On the Road
By Jack Kerouac

The Flight Attendant
By Chris Bohjalian

Age of Legend
By Michael J. Sullivan

The Final Empire
By Brandon Sanderson

The Hero of Ages
By Brandon Sanderson

The Well of Ascension
By Brandon Sanderson

Why We Get Fat: And What to Do About It
By Gary Taubes

The Feynman Lectures on Physics
By Richard P. Feynman

By Elie Wiesel

This is a harsh and vivid portrayal of the author’s experiences through the Holocaust. It depicts how a remote village reacted passively to growing concerns of Nazi movements towards their home and how what seemed innocuous at first became invasive, burdensome, and on to the depths of inhumanity.

The depictions throughout the novel do a great job portraying both the daily mundane struggle for survival and depict how even good people can be torn down to steal, attack, or do just about anything when beaten down enough. It portrays another side of the struggle and search for a reason to keep going which Frankl outlines in his Man’s Search for Meaning.

If you haven’t read this, I would say it is worth considering. While the topic is horrible and there are many uncomfortable moments, it seems like something which should not be forgotten or just remembered as an abstract distant atrocity of history.

The Tempest
By William Shakesphere

Not my favorite Shakesphere play but it was enjoyable, nice twist and resolution at the end and a few funny moments.

The Screwtape Letters
By C. S. Lewis

This is an interesting dialectical short story which features a senior demon writing advice to a junior tempter (some sort of lesser demon). The content of the writing is ways in which to seduce, trick, persuade, or pull humans from a life of good action to a life of sin.

While not a book I would normally read, I did find this quite entertaining and interesting. One of the more interesting parts was seeing what was viewed as bad action at the time this was written versus what we might see communicated today. In addition, many of the ‘slippery slopes’ to bad action seemed to be well argued and based more often in basic psychology than any sort of theology which made it quite interesting and entertaining to read.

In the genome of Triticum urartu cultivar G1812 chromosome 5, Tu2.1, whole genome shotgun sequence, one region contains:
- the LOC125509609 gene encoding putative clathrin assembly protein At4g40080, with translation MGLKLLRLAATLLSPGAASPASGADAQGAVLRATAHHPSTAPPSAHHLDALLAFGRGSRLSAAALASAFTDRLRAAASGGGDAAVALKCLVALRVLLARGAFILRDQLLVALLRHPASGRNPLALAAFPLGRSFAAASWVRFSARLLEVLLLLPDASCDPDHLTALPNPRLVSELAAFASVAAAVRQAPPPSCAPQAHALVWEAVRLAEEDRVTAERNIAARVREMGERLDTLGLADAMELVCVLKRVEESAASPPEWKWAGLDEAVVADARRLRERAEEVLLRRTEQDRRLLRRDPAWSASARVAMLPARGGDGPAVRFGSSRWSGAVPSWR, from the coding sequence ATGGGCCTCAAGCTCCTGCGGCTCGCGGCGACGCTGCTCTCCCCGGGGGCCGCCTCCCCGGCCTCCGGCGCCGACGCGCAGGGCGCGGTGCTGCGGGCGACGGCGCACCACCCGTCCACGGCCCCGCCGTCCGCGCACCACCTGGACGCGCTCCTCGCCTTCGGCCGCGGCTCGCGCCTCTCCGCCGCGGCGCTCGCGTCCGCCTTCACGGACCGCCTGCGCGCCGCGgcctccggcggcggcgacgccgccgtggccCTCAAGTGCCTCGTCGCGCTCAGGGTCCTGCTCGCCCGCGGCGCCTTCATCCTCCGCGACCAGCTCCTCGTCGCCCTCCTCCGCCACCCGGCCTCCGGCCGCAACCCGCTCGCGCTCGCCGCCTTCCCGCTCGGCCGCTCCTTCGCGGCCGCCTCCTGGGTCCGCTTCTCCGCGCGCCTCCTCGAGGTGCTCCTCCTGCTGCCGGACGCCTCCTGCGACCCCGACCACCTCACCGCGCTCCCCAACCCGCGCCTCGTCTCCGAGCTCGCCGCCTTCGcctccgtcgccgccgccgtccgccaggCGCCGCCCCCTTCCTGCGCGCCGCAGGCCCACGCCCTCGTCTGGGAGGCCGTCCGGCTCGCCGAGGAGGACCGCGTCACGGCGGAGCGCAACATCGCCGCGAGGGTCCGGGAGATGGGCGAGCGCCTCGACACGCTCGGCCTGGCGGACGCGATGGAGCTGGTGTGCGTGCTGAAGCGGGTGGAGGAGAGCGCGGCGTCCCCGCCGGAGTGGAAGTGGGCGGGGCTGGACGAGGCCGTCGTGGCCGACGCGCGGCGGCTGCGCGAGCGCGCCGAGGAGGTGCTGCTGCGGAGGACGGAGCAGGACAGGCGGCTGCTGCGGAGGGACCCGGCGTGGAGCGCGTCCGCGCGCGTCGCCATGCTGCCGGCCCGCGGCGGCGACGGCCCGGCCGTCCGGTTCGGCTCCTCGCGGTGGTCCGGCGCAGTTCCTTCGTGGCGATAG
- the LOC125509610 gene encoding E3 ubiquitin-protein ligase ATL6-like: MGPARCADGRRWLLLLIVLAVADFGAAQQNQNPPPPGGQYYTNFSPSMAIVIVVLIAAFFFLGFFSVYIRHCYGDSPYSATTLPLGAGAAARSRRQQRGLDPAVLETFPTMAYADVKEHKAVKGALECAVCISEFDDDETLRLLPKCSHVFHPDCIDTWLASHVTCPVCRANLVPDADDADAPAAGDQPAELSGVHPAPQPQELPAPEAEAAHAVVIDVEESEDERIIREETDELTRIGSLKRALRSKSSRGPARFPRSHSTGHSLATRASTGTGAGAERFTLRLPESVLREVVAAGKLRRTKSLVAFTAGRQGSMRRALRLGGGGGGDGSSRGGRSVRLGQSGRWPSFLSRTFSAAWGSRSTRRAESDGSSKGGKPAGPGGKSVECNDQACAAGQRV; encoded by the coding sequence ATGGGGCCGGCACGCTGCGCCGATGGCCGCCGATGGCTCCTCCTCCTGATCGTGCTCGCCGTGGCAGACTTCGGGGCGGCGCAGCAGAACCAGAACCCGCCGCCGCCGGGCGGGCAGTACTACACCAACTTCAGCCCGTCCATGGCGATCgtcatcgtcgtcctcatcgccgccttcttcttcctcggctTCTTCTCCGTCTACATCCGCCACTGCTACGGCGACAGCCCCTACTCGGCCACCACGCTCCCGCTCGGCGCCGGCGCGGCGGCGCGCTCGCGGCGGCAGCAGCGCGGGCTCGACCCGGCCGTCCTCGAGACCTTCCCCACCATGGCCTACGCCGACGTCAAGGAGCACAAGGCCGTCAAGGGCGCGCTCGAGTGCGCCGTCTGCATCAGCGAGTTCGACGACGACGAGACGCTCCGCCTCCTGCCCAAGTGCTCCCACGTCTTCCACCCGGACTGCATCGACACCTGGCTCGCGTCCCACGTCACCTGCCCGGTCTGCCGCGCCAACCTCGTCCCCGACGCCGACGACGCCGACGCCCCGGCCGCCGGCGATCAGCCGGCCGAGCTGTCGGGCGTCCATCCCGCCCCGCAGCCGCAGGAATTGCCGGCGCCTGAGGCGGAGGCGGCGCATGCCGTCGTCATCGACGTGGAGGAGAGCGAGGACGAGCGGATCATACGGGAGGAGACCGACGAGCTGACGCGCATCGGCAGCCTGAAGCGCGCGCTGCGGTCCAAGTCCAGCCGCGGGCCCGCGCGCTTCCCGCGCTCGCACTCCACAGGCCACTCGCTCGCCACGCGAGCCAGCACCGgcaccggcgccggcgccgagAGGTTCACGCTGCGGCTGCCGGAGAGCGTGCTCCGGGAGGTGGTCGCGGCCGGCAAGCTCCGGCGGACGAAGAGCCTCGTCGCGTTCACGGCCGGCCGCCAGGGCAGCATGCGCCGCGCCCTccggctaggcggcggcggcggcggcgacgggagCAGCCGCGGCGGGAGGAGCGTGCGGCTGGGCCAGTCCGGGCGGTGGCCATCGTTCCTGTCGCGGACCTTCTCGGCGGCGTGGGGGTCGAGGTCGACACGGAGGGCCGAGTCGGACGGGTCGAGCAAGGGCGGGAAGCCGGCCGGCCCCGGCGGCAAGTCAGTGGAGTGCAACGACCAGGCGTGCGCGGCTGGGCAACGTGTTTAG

Their Eyes Were Watching God
By Zora Neale Hurston

I greatly enjoyed this book, it was a story of an African American woman in the early 1900s and tells of the many challenges which came from living in that era. It had a wonderful sense of style with great imagery and well-developed personas. The picture of life in the country after the antebellum era, the ups and downs in the main character’s life, and her perseverance through the stages of her life combine in to a wonderful novel.

The Cabaret of Plants: Forty Thousand Years of Plant Life
By Richard Mabey

This book was a recommendation by my mom which covered the history, biology, weird behaviors, and colorful aspects of plants in our world. The tone of the book was exciting, which was surprising for a botany book, and it sought to bring out the more interesting characteristics, historical significance, and bizarre instances of plant biology and their impact on humans and history. While very digestible I did have to google a lot of the species mentioned to get an idea of what the descriptions were referring to but I imagine a print version of this book would have been a bit better for those who, like me, aren’t well versed in the names of many species of flower, tree, and other vegetable life. This was definitely a different kind of book for me to read and I am definitely glad to have read it and find myself taking note of various plants and trees in my day-to-day life a bit more after reading it. I’d definitely recommend this as an accessible and fun-filled book for those interested in learning a bit more about the world around you or for those passionate about vegetable life to glean interesting and varied information across all types of plant life.